CNN did a fine job on "Defining Moments: Stories that Touched Our Lives".
I'm using "fine" in this sense (ALL RIGHT that's fine with me), not this one: (superior in kind, quality, or appearance : EXCELLENT a fine job). From what I understand, that's the type of praise you can expect in a serious newsroom when you do your job.
- History can be very difficult to watch. Take, for example, the images of Christa McAuliffe's parents watching the space shuttle Challenger launch. I don't want to live through that moment with them again.
- The first step CNN can take towards self-healing is to bust Anderson Cooper back down to the minors. Though no heavyweights themselves, Paula Zahn, Aaron Brown, and Larry King should rank among his mentors, not his colleagues.
- They successfully found the high road through much of the material. For example, instead of playing the clip of President Reagan saying, "Mr. Gorbachev, tear down this wall" with music and flag (see my previous post), the narrator simply quoted the President, then got down to the business of detailing the sequence of events, what it felt like to be there, and how CNN was able to cover it (the fall of the Berlin wall, that is.)
- I appreciated the behind the scenes information, like how CNN's San Francisco bureau tapped into the generator powering the Exit signs in order to transmit during the 1989 earthquake. (Though Aaron Brown first said it was the trucks that did the transmitting, through their own gasoline-powered generators. A point of clarification was needed.)
If you didn't catch the show, you can read a synopsis here.
CNN has some nice video up on their site today. Follow the link to Wolf Blitzer's interview with Ted Turner on this page and you'll find it all: Larry King with Bill Clinton, Daryn Kagan with Bono, Aaron Brown with newspaper coverage of Deep Throat today and 30 years ago, and a visit back to Tiananmen Square 1989.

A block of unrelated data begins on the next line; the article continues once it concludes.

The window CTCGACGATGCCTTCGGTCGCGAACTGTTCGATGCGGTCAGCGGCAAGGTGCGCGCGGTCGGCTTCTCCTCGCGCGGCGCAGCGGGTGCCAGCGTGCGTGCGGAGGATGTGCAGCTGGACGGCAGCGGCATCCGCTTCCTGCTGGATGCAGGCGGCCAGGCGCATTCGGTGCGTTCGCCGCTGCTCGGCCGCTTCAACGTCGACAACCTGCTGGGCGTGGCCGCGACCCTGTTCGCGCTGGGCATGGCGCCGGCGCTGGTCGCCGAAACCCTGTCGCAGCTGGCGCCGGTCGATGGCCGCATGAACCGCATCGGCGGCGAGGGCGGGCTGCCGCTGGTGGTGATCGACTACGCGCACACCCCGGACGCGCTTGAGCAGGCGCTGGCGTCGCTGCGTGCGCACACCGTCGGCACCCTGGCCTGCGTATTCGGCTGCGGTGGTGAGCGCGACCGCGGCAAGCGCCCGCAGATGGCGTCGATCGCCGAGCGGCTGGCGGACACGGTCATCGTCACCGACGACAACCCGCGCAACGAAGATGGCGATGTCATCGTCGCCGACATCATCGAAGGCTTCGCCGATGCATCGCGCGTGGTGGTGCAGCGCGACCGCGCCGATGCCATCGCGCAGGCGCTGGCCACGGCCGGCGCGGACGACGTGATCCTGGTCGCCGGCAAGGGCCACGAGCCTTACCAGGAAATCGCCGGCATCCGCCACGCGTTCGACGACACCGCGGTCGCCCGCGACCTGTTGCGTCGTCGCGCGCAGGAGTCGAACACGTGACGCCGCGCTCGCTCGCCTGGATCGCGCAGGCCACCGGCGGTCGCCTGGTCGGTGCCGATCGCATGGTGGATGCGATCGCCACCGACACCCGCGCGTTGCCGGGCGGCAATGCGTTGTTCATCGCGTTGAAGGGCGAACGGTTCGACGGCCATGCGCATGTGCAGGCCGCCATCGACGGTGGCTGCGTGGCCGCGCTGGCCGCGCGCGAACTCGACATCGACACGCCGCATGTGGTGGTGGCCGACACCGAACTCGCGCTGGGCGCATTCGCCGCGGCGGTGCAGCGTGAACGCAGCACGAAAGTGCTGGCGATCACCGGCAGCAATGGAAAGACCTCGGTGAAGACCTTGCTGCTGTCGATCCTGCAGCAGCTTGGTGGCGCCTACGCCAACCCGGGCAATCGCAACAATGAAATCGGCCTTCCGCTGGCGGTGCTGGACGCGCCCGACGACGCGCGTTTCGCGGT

Wolf Blitzer pulled a doozy of an assignment. Here's an excerpt:
Wolf Blitzer: "We finally learn this historic footnote, who is Deep Throat. What does that mean to you?"
Ted Turner: "Not a whole lot, to be honest with you. It happened so long ago, I'm kinda concentrating on things like nuclear weapons, and global climate change, things that affect us now, that's where my emphasis... world peace, a more equitable world. Footnotes to history are interesting, but I don't concentrate on them."
Wolf: "You were always curious about the identity of Deep Throat."
Ted: "I was. That was a long time ago."
Wolf: "Not all news can be, you know, global, and...'
Turner: "I know, I know. News of the Roman Empire would still be good."
Turner says that in the first six months of CNN, the bank called in the loans. At that time their losses were twice as big and their income half as big as projected. He was able to refinance with another lender at twice the rate, and CNN survived.
There are true CNN junkies; superfans. If you go on the Studio Tour in Atlanta, you'll probably have a few in your group. They can hold forth for hours about one on-air personality vs. another, and do a Rainman recall of significant dates. Don't mention the name "O.J." unless you have nowhere else to be that day.
I'm no superfan, but CNN has been my main source for information during some troubling events in the recent past. It's important to me that they remain operational for this mission-critical function. I don't need another loud, antagonistic discussion of current events - I have access to those in spades.
It's like we all live next door to a dysfunctional family. There's yelling, abuse, and the absence of logic day and night -- what we're looking for is a safehouse of respect and introspection among fellow seekers of the truth. Well, that's what I'm looking for, anyway.
We shouldn't be so afraid of looking back. It can remind us of the history we have in common and how much time we waste simply yelling at each other.
A fine job, CNN.